Snow Leopard: Another upgrader's experience
Two minutes later (they really do have their system down), I left the store in a foreshadowing downpour. After looking at the startup, shutdown and disk capacity notes I've been collecting for a few days, I removed the shrink wrap and got down to business with the hopes of upgrading four computers today. Yes, I did buy the family pack. Five hours later, I'd only upgraded two machines. This is not because the upgrades didn't move along speedily, it was because I had some real head scratching problems to deal with.
The first: my 8GB 17" Unibody Macbook Pro running at 2.93 Ghz, took about 34 minutes to upgrade. As I thought, Apple hadn't gotten any better about realistic install times with the last 'under a minute' taking 7 minutes. No news there. Additionally, I gained only 2 GB of usable storage; I did do a Rosetta install. Damn you Quicken!
If you haven't installed Rosetta, and find that you need it, a very helpful box is displayed asking if you want to. It really didn't take a lot of storage at all.
I'd suspected that much of the reclamation of storage is due to clearing out caches and other garbage. What led me to believe this was that I ran Onyx beforehand, and that gave me back about about 8GB of storage right there from maintenance and cleanup. The truth about SL's space savings, however, according to David Pogue: most of the excess storage given back is saved in compressed code and not installing gigabytes of printer drivers that most users will never need.
What follows are a few initial notes from an installation that didn't go quite as smoothly as I had hoped.
When the installation concluded what I saw first was an Open File dialog, asking me to find 'System Events,' which was nowhere to be found, so I cavalierly dismissed it. I'm sure this will come back to haunt me later.
iStat won't work. We had some initial warning on this and it's not supposed to be all that reliable in the first place, but I love iStat and was sorry to see it go. My menubar looks naked without it.
The MobileMe sync client quit unexpectedly, which was no big deal since it seemed to right itself after annoying me a few more times.
AstoundSound, an audio preference pane that expands the iTunes sound field, didn't work. In fact, it rudely tossed me the following error for a while:
/System/Library/Extentions/CDSDAudioCaptureSupport.kext was installed improperly and cannot be used, try reinstalling it or contact the product vendor for an update.
Naturally the file was nowhere to be found and certainly not along the path suggested. Eventually the warning stopped showing up.
Safari would not download anything, while Firefox would. I tried to reinstall Safari and was told that I needed software version 10.5.8 or higher and was greeted with the yellow stop symbol. As a former math student, I know that 10.6 IS higher. Five minutes later, Safari connected with Speed Download and the ability to download was back.
Fruit Menu and other Unsanity preference panes didn't work, but Unsanity was nice enough to acknowledge it and say that an upgrade was coming.
Growl, one of my favorites, didn't work. I tried to uninstall it, but it kept asking me to find the growlhelper.app and showed me a window where it should have been. Spotlight was no help. Eventually I reinstalled Growl on top of Growl. Not sure if it's working but I do know that GrowlMail does not work.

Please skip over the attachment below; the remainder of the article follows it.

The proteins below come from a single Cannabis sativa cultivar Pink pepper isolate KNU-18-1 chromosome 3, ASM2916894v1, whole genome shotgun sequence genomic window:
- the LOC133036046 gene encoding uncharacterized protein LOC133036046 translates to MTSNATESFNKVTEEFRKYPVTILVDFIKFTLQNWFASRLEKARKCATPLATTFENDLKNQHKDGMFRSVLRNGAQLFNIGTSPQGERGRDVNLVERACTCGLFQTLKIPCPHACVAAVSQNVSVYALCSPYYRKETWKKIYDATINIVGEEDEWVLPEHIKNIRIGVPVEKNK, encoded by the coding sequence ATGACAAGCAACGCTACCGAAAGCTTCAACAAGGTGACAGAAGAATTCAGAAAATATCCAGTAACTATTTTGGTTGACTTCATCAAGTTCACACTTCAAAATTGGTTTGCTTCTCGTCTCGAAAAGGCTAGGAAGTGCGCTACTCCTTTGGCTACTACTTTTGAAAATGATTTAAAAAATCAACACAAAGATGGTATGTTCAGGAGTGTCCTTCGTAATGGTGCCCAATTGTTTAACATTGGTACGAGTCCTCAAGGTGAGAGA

After what looked like a few permission problems, I ran Repair Disk Permissions and was delivered a nastygram saying that:
Warning SUID file "system/library/coreServices/Remote...S/ARDAgent has been modified and will not be repaired.
I didn't know what that means, nor did the folks I was chatting with -- although later it was suggested it might have something to do with a past fix for the ARDAgent setuid vulnerability. I did run last week's ARD client update again to no avail. Screen sharing works, so it's not that. Eventually I zeroed in on the relevant Apple support article here... and the long and the short of it is, the error message is in error because there's not really a permissions problem. Seems like between 10.5 and 10.6 they might have taken the time to straighten that one out.
Now to some good news:
- The computer is faster.
- Boot time is faster. Before, it took around 1:18, while under Snow Leopard it's about 48 seconds. My guess, and it's only a guess, is that there is less memory checking going on.
- Shut down time is also faster, going from 10 seconds to 3 seconds.
- There was a rumor that Microsoft Office 2008 really crawled, but I found that it ran well. Word came up in under 2 seconds.
- Adobe Photoshop Elements 6, despite rumors to the contrary, does work and is much faster than before.
- My second Mac is a MacBook 2.44Ghz, 4GB machine. Installation took 41 minutes and I reclaimed about 19GB of storage (without running Onyx, which I had done on the first machine).
- Shutdown took 3 seconds instead of 9 and boot up took 43 seconds instead of the earlier 56 seconds.
- All the software problems and benefits experienced on its larger cousin were born out on this machine as well.
To sum up: upgrading is not flawless, but then again, what is? I recommend going for it. But just give yourself a good chunk of time for head scratching, and be sure to back up.
Software Updatesmore updates
- Apple Remote Desktop updated with Yosemite support
- OS X Yosemite 10.10.2, iOS 8.1.3 updates now available
- Sports Illustrated 120 SPORTS channel comes to Apple TV
- Logic Pro X update brings AirDrop support, new effects, tools, and more
- Parallels Access 2.5 released, adds file manager, computer-to-computer remote access
- The Google Translate iOS app is about to get a lot smarter